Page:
The big chill: what is a cold front?
11 July 2016
A cold front is a feature we see every day on weather maps, particularly through southern parts of Australia. So what are they, and should you put your outdoor activities on ice when one is heading your way?
The cold front shirtfront
Cold fronts can pack a powerful punch. In 2014 a sequence of strong cold fronts crossed southeast Australia between 22 and 29 June, bringing squalls and gusts in excess of 90km/h across many areas. In Melbourne and surrounding bayside suburbs the associated low pressure system caused a storm surge, large waves and tidal flooding. Flooding in bayside suburbs and along the Yarra River caused significant disruption to transport, as well as widespread coastal erosion.
Extensive storm damage was reported in Victoria, New South Wales and South Australia. In Victoria, more than 80 000 properties lost power and two deaths were associated with collapsed walls. Heavy rainfall later in the event led to flash flooding in northern Tasmania. Substantial snowfall was reported in the alpine regions of New South Wales and Victoria, elevated regions of Tasmania and the highest peaks of South Australia’s Mount Lofty Ranges during this event.
While not all cold fronts produce such damaging impacts, abrupt changes in temperature, wind speed and direction, and rainfall are common features of cold fronts anywhere in Australia.
Waves crash across Kerford Road Pier in Albert Park, Melbourne, 24 June 2014, driven by the passage of destructive cold fronts. Photograph: Liam Edleston.
The cold, hard facts
A cold front is the leading edge of a relatively cold air mass moving into a region of warmer air. In the Australian region, warm moist northerly winds often occur ahead of the cold front, while colder dry southerly winds typically follow behind the cold front.
As the surge of cold southerly air moves northward and meets the warm air moving southward, a large difference in air temperature occurs and may extend as a ‘line’ across hundreds or thousands of kilometres.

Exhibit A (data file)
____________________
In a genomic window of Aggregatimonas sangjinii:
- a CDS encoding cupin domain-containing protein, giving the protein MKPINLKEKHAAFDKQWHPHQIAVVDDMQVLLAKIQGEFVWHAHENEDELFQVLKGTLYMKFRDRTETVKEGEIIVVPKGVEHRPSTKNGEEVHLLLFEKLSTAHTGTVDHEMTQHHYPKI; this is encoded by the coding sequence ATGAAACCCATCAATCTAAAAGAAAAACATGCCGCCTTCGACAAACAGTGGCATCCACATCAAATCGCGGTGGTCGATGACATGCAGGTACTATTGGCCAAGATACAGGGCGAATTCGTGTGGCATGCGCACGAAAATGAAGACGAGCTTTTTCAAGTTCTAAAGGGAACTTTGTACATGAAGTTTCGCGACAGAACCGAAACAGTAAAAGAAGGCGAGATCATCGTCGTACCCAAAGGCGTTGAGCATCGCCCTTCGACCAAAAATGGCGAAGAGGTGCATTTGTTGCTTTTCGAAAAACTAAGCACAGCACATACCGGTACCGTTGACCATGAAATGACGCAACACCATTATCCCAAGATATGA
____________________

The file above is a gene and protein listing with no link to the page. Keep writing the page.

The biggest change in temperature occurs with the passage of the cold front, however this is not necessarily the coldest air. The coldest air may move over an area many hours after the frontal change, sometimes bringing snow in wintertime. In summer, cold fronts can see temperatures plunge by as much as 10–15°C within the first 30 minutes.
The air behind the front is colder, drier and denser (heavier) than the air preceding the front. This cold air pushes under the warm moist air lifting it higher in the atmosphere. This lifting can produce cloud, causing rain bands, showers or thunderstorms to form, generally within 100 kilometres of the front.
The surge of denser cooler air ‘squeezes’ the atmosphere ahead of it. This squeezing effect is like putting your finger over the end of a running garden hose; the water speeds up. The squeezing strengthens the wind ahead of the front.
A front also usually brings a significant change in wind direction. In Australia, this is typically from a northwesterly direction in the warm area ahead of the change, around to a southwesterly direction behind the change.
Winds and gusts strengthen the closer you get to the cold front, with the strongest winds just ahead of the front. Behind the front winds can remain strong and gusty for a period of time, making conditions particularly dangerous for mariners.
Cold fronts can also move very quickly. A fast moving front can cover 100km in an hour.
When do they occur?
Cold fronts occur all year around, but they have different impacts throughout the year. In summer, strong northwesterly winds ahead of the cold front can bring very hot, dry air from inland over southeast Australia, leading to extreme fire danger. The wind change with the front can rapidly change the direction of any fires, further increasing the danger.
In winter, the inland air is cooler, but damaging winds and heavy rainfall can occur with the passage of a strong front, while snow can develop behind the front in the coolest air.
Cold fronts are generally stronger in southern Australia during springtime when the Australian continent is starting to warm up but the sea to the south is still very cold.
Want to know if a cold front is heading your way?
Look for yourself on our synoptic charts; a cold front is represented by a solid blue line with triangles along the front pointing towards the warmer air and in the direction of movement.
Mean Sea-Level Pressure Analysis 11 July 2016